Saturday, January 19, 2019

Trump banner held by white fans at HS basketball game angers black coach — so district is investigating

When the boys basketball team for Roosevelt High School in Minneapolis visited Jordan High School about 45 minutes away Tuesday night, Roosevelt's coach Michael Walker spotted something in the crowd that disturbed him — and he took a photo and posted it to Facebook.
It was a group of fans seated on the first row of bleachers on the Jordan side of the gym, the Star Tribune reported, holding in their laps a 2020 reelection banner for President Donald Trump. Its message read, "Trump 2020 Keep America Great!"

"I coach a predominantly black inner city high school team," Walker wrote in his post. "We go out to a rural area in Jordan, MN, and this is there. Please explain how and why this is appropriate at a high school basketball game?"
Walker, who is black, also is director of his district's Office of Black Male Student Achievement, the paper said.

What did Jordan's superintendent have to say?

Matt Helgerson, superintendent of Jordan Public Schools, released a statement Wednesday afternoon expressing "regret that Roosevelt players and their coaching staff, fans and community were made to feel uncomfortable, as it is always our intent to graciously host our opponents," the Star Tribune said.
Helgerson added that district personnel are "reviewing this matter and collecting information [and] working cooperatively with the Minneapolis School District and Roosevelt High School in our review and response to this event," the paper reported.
The superintentent added to the Star Tribune that district officials also are "in the process of reviewing all our policies" in regard to whether the banner's presence violated rules, noting that "this is a new one for me."

What did a Jordan mother have to say?

Nearly 1,500 comments accompanied Walker's post as of Friday morning — and they're more or less a mix of those agreeing with the coach and those who taking issue with his position. Quite a few commenters engage in race-fueled, back-and-forth insults.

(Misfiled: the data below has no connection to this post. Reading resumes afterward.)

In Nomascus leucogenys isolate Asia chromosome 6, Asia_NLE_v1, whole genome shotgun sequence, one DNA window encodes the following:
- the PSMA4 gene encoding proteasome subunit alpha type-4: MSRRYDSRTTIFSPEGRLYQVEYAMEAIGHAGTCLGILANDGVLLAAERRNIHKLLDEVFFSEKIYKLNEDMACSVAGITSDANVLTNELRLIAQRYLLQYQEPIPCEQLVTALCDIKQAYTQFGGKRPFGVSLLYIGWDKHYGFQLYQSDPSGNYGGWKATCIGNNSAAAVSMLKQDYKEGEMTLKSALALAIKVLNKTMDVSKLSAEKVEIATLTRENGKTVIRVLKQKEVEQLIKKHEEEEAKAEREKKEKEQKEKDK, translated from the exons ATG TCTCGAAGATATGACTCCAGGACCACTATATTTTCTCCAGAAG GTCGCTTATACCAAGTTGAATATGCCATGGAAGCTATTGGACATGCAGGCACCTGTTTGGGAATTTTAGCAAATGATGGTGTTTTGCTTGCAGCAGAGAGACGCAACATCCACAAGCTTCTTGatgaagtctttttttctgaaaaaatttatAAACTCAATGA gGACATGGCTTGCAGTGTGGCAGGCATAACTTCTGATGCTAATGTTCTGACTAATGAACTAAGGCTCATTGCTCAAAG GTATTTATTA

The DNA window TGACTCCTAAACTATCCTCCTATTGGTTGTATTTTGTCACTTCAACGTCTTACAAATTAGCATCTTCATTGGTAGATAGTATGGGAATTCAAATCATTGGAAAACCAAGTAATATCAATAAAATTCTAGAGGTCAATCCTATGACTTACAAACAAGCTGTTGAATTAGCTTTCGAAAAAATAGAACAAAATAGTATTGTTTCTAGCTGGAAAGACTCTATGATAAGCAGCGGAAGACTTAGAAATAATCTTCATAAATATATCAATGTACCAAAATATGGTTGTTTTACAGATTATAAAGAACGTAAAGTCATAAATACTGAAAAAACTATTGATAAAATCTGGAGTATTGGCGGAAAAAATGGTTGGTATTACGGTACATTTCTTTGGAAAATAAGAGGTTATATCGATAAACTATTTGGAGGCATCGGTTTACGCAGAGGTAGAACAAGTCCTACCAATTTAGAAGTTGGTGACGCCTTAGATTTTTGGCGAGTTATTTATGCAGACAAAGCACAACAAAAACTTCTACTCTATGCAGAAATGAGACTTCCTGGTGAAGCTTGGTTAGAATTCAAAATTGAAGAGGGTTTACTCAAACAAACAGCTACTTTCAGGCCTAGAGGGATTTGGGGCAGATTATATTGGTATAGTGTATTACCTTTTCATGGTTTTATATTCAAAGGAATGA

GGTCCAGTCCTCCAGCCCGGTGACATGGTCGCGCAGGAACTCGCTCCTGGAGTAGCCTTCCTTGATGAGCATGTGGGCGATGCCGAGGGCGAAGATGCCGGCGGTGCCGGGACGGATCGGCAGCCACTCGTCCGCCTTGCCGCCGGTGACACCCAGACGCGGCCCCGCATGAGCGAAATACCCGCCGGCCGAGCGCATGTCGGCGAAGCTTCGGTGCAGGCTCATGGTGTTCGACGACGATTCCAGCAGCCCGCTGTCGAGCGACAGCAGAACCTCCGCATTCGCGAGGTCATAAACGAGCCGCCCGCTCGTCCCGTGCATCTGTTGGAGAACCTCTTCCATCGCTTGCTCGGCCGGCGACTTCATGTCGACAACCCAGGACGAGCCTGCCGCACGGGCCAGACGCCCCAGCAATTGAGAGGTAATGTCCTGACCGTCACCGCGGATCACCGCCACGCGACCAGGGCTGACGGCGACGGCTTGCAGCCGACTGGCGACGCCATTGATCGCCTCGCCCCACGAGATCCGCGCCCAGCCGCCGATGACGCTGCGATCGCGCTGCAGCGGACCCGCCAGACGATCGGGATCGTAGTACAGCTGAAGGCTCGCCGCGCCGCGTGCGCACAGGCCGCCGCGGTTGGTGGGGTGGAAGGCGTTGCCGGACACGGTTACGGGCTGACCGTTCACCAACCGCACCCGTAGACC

Bridget Kahn commented that the banner is hers and that her son appears in the photo — and she blasted racism accusations, saying Jordan is "absolutely not a racist community" and that the photo was taken on a planned "U.S.A.-out theme night."
"And I'm sorry is there something wrong with honoring your country??? Or is it that you just don't like President Trump???" Kahn added. " I'm sorry but I'm teaching my children to love their country and honor their president!!! This has nothing to do with anything else!! Your team chose to stand in the locker rooms during the singing of our National Anthem, that's your choice!! We don't agree, but that was YOUR choice!! So to honor our country and our president is our freedom right??? That's my Trump flag that are holding! And the red white and blue sweatpants my son is wearing!! And the Red White and blue socks!! And I'm absolutely NOT racist!!! What about all the black people that also support our president??? If they were holding the flag would it be OK then?? You had a great team! They had a great game! Why turn it into something so full of hate. Absolutely ridiculous!"
Kahn told the Star Tribune her son and others took two banners with them to the game and "left with them wrapped around them like capes. I didn't see anything wrong with that" and it was just kids wearing "a bunch of red, white and blue, supporting their president. They don't have a racist bone in their body."
Another commenter noted that a black male appears in the photo seated quite close to the attendees holding the Trump banner.
Helgerson told the paper he arrived to the gym in the second half and saw the spectators in U.S. flag-inspired garb for what he said was not a school-sponsored theme night, adding that he didn't see the Trump banner.

Others have their say

Another mother, Jeanna Orris, told the Star Tribune she was at the Roosevelt-Jordan contest and said, "I have no issues with a Trump flag at our game last night. ... It's actually pretty cool [young people] are paying attention to things going on in our country."
But Crystal Flint, who coached the Minneapolis North girls team from 2005 until early 2018, told the paper she doesn't believe the banner's presence was a good idea.
"You got freedom of speech, but would that remotely be appropriate?" Flint, who now coaches the girls team at Cretin-Derham Hall in St. Paul, added to the Star Tribune. "No, it would not."
Flint also told the paper she wants to know if the banner was at the game because Roosevelt's team is mostly black or has the banner shown up at previous Jordan home games.
"Why is politics being represented at sports? Is there an intimidation factor?" she asked the Star Tribune, noting she believes "it's divisive in this racial climate that we have."
But Orris defended those who brought the banner to the gym, telling the paper the action was part of a series of theme nights at Jordan athletic events.
"They were not trying to be offensive," she added to the Star Tribune. "Our little town is the least racist ... I just don't understand how this got turned into a race thing."

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